according to the sub-sample group. The codes are listed in the table below:
Confident of Business Skills
Invited Into Business
Mother Stayed at Home
Marriage is a Career Goal
Father is Breadwinner and Head of House
Gender Beliefs are Similar to Parents
Financially Rewarding Opportunity for Self
Did Not Want to Work in Family Business
Family Business Needed My Help
Dismisses Sister as Likely Successor
Dismisses Brother as Likely Successor
Succession Expected or Accepted by Family
Mentor is Important
Gender is Helpful in Business Environment
Father‟s Attitude towards Participants‟ Succession (+,-)
Unusual Event Precipitates Change and Leads to
Early Exposure to Family Business Leads to
Distribution of Codes across Sub samples
Confident of Business Skills
Invited Into Business
Mother Stayed Home
Marriage is Career Goal
Father is Breadwinner and Head of House
Gender Beliefs are Similar to Parents
Financially Rewarding Opportunity for Self
Did not want to work in FB
FB Needed My Help
Dismisses Sister as Likely Successor*
Dismisses Brother as Likely Successor**
Succession Expected or Accepted by Family
Mentor is Important
Gender is Helpful in Bus. Environment***
3/3 agree
5/8 disagree
1/4 agree;
3/4 disagree
Father‟s attitude towards Participants‟
Succession (+,-)
+ = 6
- = 8
+ = 4; - = 3
Unusual Event Precipitates Change and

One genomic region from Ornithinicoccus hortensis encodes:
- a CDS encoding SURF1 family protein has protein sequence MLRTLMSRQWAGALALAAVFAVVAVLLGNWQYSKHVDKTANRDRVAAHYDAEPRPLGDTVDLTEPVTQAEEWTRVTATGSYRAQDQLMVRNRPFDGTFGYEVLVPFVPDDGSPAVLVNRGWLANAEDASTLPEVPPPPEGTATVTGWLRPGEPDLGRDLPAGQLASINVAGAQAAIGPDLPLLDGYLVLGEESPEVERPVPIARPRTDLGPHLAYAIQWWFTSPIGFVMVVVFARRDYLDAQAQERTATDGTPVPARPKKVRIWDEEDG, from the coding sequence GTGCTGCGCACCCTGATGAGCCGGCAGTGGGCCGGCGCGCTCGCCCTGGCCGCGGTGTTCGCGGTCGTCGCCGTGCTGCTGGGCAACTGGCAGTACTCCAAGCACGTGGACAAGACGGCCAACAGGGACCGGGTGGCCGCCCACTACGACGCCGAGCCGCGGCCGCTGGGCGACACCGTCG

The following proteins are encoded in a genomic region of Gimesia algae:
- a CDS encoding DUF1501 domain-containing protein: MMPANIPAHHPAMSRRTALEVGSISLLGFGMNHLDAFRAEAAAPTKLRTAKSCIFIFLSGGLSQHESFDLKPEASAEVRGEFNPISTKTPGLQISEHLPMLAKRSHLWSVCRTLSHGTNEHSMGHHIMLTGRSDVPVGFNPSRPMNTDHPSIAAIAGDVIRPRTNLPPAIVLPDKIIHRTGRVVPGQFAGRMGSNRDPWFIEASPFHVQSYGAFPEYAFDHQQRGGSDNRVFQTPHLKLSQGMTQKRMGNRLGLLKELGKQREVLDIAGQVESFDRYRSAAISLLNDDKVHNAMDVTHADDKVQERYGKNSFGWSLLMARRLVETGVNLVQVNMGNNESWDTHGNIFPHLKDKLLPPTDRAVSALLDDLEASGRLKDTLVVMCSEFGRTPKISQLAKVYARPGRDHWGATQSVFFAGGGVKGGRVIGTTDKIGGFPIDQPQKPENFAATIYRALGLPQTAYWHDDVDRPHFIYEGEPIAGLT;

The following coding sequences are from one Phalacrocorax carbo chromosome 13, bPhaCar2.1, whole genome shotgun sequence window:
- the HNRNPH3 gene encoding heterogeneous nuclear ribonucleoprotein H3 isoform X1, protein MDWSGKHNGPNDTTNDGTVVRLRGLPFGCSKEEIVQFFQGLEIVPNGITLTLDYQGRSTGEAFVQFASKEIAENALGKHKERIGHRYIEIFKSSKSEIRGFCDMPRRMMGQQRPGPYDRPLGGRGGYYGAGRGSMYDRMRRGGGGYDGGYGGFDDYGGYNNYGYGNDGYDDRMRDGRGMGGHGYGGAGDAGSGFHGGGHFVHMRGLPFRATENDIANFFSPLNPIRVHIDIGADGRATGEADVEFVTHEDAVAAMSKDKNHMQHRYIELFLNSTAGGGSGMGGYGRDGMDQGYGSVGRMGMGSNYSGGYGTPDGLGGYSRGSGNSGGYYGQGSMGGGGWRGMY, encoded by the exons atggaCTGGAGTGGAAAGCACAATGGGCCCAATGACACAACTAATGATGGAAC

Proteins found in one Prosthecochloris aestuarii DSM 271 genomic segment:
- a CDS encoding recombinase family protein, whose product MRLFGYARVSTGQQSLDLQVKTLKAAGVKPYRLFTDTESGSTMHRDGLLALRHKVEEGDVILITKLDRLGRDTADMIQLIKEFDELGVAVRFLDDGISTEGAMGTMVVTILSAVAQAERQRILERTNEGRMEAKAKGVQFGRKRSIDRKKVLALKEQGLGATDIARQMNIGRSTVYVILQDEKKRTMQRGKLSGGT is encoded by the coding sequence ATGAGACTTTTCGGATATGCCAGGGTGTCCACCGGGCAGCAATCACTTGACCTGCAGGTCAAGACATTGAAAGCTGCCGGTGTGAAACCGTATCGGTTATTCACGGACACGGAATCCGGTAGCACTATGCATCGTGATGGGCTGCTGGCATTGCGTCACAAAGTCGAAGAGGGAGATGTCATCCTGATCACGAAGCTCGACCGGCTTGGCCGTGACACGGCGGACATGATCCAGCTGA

Leads to Succession
Early Exposure to FB Leads to Succession
SS = Successor Sons
NSD= Non -Successor Daughters
SD = Successor Daughters
Sub= Substantial Difference Between Groups
* This includes female cousins whose parents are also owners of the family business. It is shown as
a ratio since some participants do not have a sister or female cousin.
** This includes male cousins whose parents are part owners of the family business. It is shown as a
ratio since some participants do not have brothers or male cousins.
*** Not all participants commented on this. Answers are shown as ratio.
The table indicates these findings:
1. Successor Sons and Successor Daughters Score Greater Than Non-Successor
Daughters (SS, SD>NSD) in these categories:
Confident of Business Skills
Invited Into Business
Gender Beliefs are Similar to Parents
Financially Rewarding Opportunity for Self
FB Needed My Help
Succession Expected or Accepted by Family
Mentor is Important
Father‘s Attitude towards Participants‘ Succession is Positive
Unusual Event Precipitates Change and Leads to Succession
2. Successor Sons Score Greater than Successor Daughters and Non-Successor
Daughters (SS>SD, NSD) in these categories:
Succession Expected or Accepted by Family
Father‘s Attitude towards Participant‘s Succession is Positive
Gender is Helpful in Business Environment
3. Non-Successor Daughters and Successor Daughters Score Greater than Successor
Sons (NSD, SD > SS):
Marriage is Career Goal
4. Successor Daughters Score Greater Than Successor Sons and Non-Successor
Daughters (SD> SS, NSD) in these categories:
Unusual Event Precipitates Change and Leads to Succession
Data analysis leads to four major findings: 1) Gender and social norms determine
daughters‘ participation or lack of participation in the family business, 2) Unusual events can